131

In order to mitigate the "Poodle" vulnerability, I'd like to disable SSLv3 support in my (in this case, TLS, rather than HTTPS) server. How can I use openssl s_client to verify that I've done this?

5 Answers 5

172

OpenSSL s_client

To check if you have disabled the SSLv3 support, then run the following

openssl s_client -connect example.com:443 -ssl3

which should produce something like

3073927320:error:14094410:SSL routines:SSL3_READ_BYTES:sslv3 alert handshake failure:s3_pkt.c:1258:SSL alert number 40
3073927320:error:1409E0E5:SSL routines:SSL3_WRITE_BYTES:ssl handshake failure:s3_pkt.c:596:

meaning SSLv3 is disabled on the server. Otherwise the connection will established successfully.

Nmap

Alternatively, you can use nmap to scan server for supported version:

# nmap --script ssl-enum-ciphers example.com
Starting Nmap 6.47 ( http://nmap.org ) at 2014-10-15 03:19 PDT
Nmap scan report for example.com (203.0.113.100)
Host is up (0.090s latency).
rDNS record for 203.0.113.100: edge.example.com
Not shown: 997 filtered ports
PORT    STATE SERVICE
80/tcp  open  http
443/tcp open  https
| ssl-enum-ciphers: 
|   **SSLv3: No supported ciphers found**
|   TLSv1.0: 
7
39

On a side note you can use nmap with ssl-enum-ciphers script as follows

nmap --script ssl-enum-ciphers -p 443 example.com

You will get a response like this.

PORT    STATE SERVICE
443/tcp open  https
| ssl-enum-ciphers: 
|   SSLv3: 
|     ciphers: 
|       TLS_ECDHE_RSA_WITH_3DES_EDE_CBC_SHA - strong
|       TLS_ECDHE_RSA_WITH_AES_128_CBC_SHA - strong
|       TLS_ECDHE_RSA_WITH_AES_256_CBC_SHA - strong
|       TLS_RSA_WITH_RC4_128_MD5 - strong
|       TLS_RSA_WITH_RC4_128_SHA - strong
|     compressors: 
|       NULL
|   TLSv1.0: 
|     ciphers: 
|       TLS_ECDHE_RSA_WITH_3DES_EDE_CBC_SHA - strong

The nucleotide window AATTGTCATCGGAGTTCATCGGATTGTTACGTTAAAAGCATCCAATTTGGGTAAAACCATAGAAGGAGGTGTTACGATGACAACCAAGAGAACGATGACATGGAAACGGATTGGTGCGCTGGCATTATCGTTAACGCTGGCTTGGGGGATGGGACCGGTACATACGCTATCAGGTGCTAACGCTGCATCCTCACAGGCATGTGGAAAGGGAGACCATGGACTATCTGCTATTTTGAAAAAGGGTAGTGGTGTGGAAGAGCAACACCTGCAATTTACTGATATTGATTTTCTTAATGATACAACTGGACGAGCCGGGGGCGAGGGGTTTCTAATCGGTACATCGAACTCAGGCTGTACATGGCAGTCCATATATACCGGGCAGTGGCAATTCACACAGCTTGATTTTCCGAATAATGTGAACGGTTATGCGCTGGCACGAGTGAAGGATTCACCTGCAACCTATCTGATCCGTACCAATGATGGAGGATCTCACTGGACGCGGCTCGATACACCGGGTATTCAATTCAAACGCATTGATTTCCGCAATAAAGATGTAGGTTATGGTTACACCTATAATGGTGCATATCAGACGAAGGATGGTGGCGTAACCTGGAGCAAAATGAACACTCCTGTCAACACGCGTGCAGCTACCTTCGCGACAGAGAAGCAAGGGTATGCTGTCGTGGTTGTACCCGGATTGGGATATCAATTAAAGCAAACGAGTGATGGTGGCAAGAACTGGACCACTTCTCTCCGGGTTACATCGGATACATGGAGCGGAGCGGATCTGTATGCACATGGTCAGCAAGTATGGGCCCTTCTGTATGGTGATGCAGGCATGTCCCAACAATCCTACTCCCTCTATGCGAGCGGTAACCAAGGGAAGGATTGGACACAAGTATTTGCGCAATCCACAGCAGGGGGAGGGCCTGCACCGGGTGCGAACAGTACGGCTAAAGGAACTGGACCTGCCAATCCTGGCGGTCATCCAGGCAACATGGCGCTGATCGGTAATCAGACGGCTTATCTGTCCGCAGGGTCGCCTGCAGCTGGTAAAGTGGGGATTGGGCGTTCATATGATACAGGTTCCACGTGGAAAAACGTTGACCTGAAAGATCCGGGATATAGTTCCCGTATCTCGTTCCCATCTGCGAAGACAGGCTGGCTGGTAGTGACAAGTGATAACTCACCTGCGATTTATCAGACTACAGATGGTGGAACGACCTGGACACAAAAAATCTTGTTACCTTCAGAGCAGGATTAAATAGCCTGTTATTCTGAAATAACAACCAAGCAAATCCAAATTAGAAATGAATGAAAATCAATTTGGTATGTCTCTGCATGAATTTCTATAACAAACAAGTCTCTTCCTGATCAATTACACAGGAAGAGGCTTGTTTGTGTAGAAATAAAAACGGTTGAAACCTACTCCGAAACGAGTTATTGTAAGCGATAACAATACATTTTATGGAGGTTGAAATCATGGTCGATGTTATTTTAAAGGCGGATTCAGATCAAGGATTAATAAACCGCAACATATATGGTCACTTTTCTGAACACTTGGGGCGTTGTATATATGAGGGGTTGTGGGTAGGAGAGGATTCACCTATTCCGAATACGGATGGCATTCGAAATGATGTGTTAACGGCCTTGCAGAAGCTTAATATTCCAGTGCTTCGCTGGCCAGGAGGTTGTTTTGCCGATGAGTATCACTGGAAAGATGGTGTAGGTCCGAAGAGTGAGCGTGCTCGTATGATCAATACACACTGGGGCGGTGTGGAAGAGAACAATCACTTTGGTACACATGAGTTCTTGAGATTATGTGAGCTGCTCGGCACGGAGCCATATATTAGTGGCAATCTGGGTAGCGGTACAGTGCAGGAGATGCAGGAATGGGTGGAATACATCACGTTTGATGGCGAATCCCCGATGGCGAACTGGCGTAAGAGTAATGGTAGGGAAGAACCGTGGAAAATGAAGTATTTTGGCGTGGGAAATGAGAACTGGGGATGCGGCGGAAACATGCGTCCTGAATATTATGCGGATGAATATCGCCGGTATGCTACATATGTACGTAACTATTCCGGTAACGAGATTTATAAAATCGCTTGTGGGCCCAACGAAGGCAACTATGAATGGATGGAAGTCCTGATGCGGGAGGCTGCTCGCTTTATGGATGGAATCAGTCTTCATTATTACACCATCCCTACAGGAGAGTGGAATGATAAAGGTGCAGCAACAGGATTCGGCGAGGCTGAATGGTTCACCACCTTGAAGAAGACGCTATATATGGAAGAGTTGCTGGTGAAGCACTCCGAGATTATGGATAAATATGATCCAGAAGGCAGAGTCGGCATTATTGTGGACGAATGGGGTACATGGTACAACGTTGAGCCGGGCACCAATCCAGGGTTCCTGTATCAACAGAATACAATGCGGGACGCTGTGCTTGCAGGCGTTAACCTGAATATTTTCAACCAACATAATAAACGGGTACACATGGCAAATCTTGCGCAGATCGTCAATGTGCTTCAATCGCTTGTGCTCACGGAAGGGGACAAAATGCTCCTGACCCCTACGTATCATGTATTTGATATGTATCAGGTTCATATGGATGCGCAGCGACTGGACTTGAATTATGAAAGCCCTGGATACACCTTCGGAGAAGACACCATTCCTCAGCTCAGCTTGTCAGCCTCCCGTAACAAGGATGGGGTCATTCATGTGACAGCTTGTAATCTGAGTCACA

|       TLS_RSA_WITH_RC4_128_MD5 - strong
|       TLS_RSA_WITH_RC4_128_SHA - strong
|     compressors: 
|       NULL
|   TLSv1.1: 
|     ciphers: 
|       TLS_ECDHE_RSA_WITH_3DES_EDE_CBC_SHA - strong
|       TLS_ECDHE_RSA_WITH_AES_128_CBC_SHA - strong
|     compressors: 
|       NULL
|   TLSv1.2: 
|     ciphers: 
|       TLS_ECDHE_RSA_WITH_3DES_EDE_CBC_SHA - strong
|       TLS_ECDHE_RSA_WITH_AES_128_CBC_SHA - strong
|       TLS_ECDHE_RSA_WITH_AES_128_CBC_SHA256 - strong
|     compressors: 
|       NULL
|_  least strength: strong

As you can see it lists all the supported versions of ssl/tls as well as the cipher suites

1
  • Simply the fastest way to get a list of available ciphers on a remote endpoint. nmap rules, as usual! ;)
    – stamster
    Jun 16, 2020 at 20:44
6

If just SSLv3 is disabled, you can also force openssl s_client to use only TLS:

openssl s_client -connect exmaple.com:443 -tls1
2
  • 3
    For TLS 1.0 and above, you should use the -servername option too. In enlists SNI.
    – user29925
    Jun 5, 2015 at 3:48
  • 9
    This does not verify that ssl3 is disable, it just tells to use TLS 1
    – Matteo
    Mar 9, 2016 at 13:49
6

I created this test for the availability of the SSLv3 protocol. There is probably a better way to search for a string that also shows that CBC ciphers are in use, but most people just seem to want to know if SSLv3 is available at all.

A few things to note:

  • Written for the bash on Mac OS X so can't say for sure it will work everywhere
  • Uses gtimeout vs. timeout since Mac is weird about those core utils
  • allexternal.txt is a file with one hostname or IP per line

script:

for ip in `awk '{print $1}' < allexternal.txt`; do
    if gtimeout 30 openssl s_client -connect $ip:443 -ssl3 | grep -q 'Protocol  : SSLv3' ; then
        echo $ip SSLv3 detected >> sslv3output;
    else
        echo $ip SSLv3 NOT detected >> sslv3output;
    fi;
done
3
  • Apologies for the formatting, wasn't sure how to have grave accents show up as literal instead of making it into a code block. Oct 15, 2014 at 22:44
  • 2
    Thanks for sharing, but can I suggest you use echo 'QUIT' so you don't have to install gtimeout. The second line should read... if echo 'QUIT' | openssl s_client -connect $ip:443 -ssl3 | grep -q 'Protocol : SSLv3' ; then Nov 11, 2014 at 2:44
  • Using "Protocol : SSLv3" also seems to be dubious. Per this page: security.stackexchange.com/a/71459/51963, "Cipher : 0000" may be a better string to search for. Jul 13, 2016 at 16:40
4

It's worth noting that the -ssl3 option in OpenSSL now has to be enabled at compile time. If you're running on pre-compiled binaries then the option may not be available. See this issue: https://github.com/openssl/openssl/issues/6801

An alternative tool is testssl.sh. This checks for protocols, ciphers and selected vulnerabilities: https://github.com/drwetter/testssl.sh

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